Gang member jailed for smuggling Afghan migrants into UK in makeshift coffins

The migrants were screwed into purpose-built coffin-like hides and smuggled into the country in the back of vans

Martha McHardy
Wednesday 07 June 2023 16:04 BST
Adrian Constantin, 36, was sentenced to three years and two months in prison
Adrian Constantin, 36, was sentenced to three years and two months in prison (Home Office)

A gang member has been jailed for smuggling Afghan migrants into the UK in coffin-like structures built from wardrobes.

Adrian Constantin, 36, was sentenced to three years and two months in prison at Birmingham Crown Court on Wednesday after pleading guilty to conspiracy to assist unlawful immigration and failing to appear for an earlier court hearing.

Constantin is the sixth person to be jailed after a people-smuggling operation that saw six attempts to traffic 35 Afghan migrants, including children as young as two and a person with physical disabilities, through Europe to the UK between August and October 2019.

The migrants were screwed into purpose-built coffin-like hides and smuggled into the country in the back of vans.

Constantin acted as a ‘minder’ to facilitate the smuggling attempts, providing assistance to other gang members when they were unavailable and transporting vans and drivers to France from Dover.

The 36-year-old travelled back to the UK on foot while the smuggling attempts took place, the Home Office said.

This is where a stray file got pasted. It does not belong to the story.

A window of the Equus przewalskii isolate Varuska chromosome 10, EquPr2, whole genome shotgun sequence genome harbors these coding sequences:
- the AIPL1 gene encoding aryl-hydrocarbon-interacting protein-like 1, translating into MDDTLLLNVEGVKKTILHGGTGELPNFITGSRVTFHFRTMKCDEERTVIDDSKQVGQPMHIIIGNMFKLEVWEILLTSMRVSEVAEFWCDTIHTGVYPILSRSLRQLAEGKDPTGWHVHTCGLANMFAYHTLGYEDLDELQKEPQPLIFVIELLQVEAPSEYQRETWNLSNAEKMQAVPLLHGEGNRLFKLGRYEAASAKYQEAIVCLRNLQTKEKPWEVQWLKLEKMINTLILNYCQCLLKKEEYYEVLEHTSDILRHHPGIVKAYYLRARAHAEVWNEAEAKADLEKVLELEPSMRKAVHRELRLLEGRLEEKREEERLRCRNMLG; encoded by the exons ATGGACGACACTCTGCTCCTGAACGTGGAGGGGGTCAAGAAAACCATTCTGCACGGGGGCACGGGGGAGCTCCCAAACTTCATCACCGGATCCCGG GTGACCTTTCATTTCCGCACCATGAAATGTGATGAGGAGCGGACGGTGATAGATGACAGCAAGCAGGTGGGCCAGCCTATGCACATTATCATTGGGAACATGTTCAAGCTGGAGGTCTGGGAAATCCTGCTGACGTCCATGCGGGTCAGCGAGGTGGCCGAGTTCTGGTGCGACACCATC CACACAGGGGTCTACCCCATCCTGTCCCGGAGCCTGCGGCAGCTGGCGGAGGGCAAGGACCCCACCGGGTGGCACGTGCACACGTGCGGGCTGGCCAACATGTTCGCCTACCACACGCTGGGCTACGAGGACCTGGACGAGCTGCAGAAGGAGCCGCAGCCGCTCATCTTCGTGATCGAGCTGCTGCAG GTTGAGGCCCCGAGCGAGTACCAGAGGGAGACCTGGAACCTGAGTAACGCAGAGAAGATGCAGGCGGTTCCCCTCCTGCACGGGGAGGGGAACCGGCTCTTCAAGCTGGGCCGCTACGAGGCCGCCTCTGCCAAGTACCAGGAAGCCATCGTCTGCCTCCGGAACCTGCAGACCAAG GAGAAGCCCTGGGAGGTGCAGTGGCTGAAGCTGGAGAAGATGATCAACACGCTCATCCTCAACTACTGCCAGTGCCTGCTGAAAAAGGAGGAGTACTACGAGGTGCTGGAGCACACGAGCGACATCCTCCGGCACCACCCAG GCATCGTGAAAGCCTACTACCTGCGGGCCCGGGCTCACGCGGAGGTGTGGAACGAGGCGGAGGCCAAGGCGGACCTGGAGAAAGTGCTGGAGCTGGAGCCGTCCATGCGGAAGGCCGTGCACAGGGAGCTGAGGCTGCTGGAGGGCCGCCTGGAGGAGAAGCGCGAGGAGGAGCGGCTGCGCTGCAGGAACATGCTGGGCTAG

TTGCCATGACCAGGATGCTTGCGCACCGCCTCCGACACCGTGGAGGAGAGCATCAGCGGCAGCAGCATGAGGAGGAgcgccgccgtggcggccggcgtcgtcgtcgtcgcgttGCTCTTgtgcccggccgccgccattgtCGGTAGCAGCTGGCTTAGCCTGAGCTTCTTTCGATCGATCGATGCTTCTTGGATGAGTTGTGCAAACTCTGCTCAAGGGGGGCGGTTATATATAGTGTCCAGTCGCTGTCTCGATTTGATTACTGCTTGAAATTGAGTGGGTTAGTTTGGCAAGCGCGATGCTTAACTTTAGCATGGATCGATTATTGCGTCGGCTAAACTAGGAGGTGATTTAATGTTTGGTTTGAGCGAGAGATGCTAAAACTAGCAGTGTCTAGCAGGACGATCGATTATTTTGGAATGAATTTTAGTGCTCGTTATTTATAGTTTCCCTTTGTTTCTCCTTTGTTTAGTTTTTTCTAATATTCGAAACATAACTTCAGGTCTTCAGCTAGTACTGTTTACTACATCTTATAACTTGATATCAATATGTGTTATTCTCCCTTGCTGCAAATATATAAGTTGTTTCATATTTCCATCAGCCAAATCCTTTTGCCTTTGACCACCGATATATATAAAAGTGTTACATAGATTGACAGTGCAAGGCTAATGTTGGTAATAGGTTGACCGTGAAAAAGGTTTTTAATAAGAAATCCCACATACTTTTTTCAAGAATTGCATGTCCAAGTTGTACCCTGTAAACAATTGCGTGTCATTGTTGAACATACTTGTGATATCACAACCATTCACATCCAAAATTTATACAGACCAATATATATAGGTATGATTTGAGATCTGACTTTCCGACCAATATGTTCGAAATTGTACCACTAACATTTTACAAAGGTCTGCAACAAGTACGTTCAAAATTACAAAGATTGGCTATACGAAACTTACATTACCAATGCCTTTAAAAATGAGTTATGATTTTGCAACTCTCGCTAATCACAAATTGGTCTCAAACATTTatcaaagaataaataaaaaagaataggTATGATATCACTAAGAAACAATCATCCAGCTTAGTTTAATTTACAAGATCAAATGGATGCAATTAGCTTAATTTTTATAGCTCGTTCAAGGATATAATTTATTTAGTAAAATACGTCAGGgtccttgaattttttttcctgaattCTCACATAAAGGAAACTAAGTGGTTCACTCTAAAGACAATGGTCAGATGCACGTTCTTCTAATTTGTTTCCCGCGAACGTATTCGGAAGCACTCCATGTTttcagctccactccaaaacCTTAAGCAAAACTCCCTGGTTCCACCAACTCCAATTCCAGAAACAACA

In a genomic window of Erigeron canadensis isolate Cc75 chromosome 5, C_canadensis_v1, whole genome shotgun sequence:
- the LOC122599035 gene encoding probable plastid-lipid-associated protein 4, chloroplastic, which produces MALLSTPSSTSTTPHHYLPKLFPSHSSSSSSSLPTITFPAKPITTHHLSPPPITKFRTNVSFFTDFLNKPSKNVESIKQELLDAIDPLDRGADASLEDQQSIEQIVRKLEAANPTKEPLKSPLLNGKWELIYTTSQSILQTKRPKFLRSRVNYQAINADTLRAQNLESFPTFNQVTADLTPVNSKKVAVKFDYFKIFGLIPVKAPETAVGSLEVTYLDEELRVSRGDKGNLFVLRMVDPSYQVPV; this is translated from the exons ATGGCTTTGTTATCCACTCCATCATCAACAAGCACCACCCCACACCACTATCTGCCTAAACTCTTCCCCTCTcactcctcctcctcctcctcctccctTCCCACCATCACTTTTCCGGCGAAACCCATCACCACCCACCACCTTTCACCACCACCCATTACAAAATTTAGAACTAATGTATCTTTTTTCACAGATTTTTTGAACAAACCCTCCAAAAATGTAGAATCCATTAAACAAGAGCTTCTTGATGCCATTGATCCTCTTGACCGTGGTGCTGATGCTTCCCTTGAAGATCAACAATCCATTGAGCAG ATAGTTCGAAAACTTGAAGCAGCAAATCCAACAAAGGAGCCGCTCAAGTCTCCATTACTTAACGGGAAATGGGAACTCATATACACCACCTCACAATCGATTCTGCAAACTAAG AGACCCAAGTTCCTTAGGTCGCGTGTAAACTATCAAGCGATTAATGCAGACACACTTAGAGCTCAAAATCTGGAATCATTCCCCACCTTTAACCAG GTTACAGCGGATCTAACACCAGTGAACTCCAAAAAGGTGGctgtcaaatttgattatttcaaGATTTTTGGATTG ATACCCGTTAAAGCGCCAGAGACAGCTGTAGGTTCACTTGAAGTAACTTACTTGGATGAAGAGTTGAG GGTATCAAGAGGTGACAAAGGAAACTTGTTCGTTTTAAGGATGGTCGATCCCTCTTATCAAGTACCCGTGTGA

Constantin, who is a Romanian national, fled to Romania after his first court appearance in 2022 before being arrested and extradited back to the UK by the Home Office and Romanian authorities.

Five other gang members were sentenced in May 2022 after a two-year investigation by Immigration Enforcement’s Criminal and Financial Investigations (CFI) Unit.

Immigration minister Robert Jenrick called the smuggling attempts “despicable”.

A woman and child in a coffin-like hide
A woman and child in a coffin-like hide (Home Office)

He said: “Attempts such as these to smuggle people, including children, into the UK in confined, coffin-like spaces are despicable and clear evidence of why our work to stop these gangs is so important.

“I want to praise the work of our Immigration Enforcement officers who work tirelessly to prevent this activity and thank the Romanian authorities for their co-operation in this case.

“Nobody should be risking their lives to come to the UK illegally. Today’s case shows that we will stop at nothing to crack down on evil people smuggling gangs and bring them to justice.”

Home Office Immigration Enforcement Criminal and Financial Investigations deputy director, Ben Thomas, said: “This is an example of the appalling tactics employed by people-smuggling gangs. These people will think nothing of crushing young children and disabled people into confined spaces and transporting them across Europe for money.

“Our efforts to track down those responsible for smuggling attempts like this one are not limited to UK soil. We will continue to work with our international partners to ensure criminals operating across the UK Border face justice for their crimes.”

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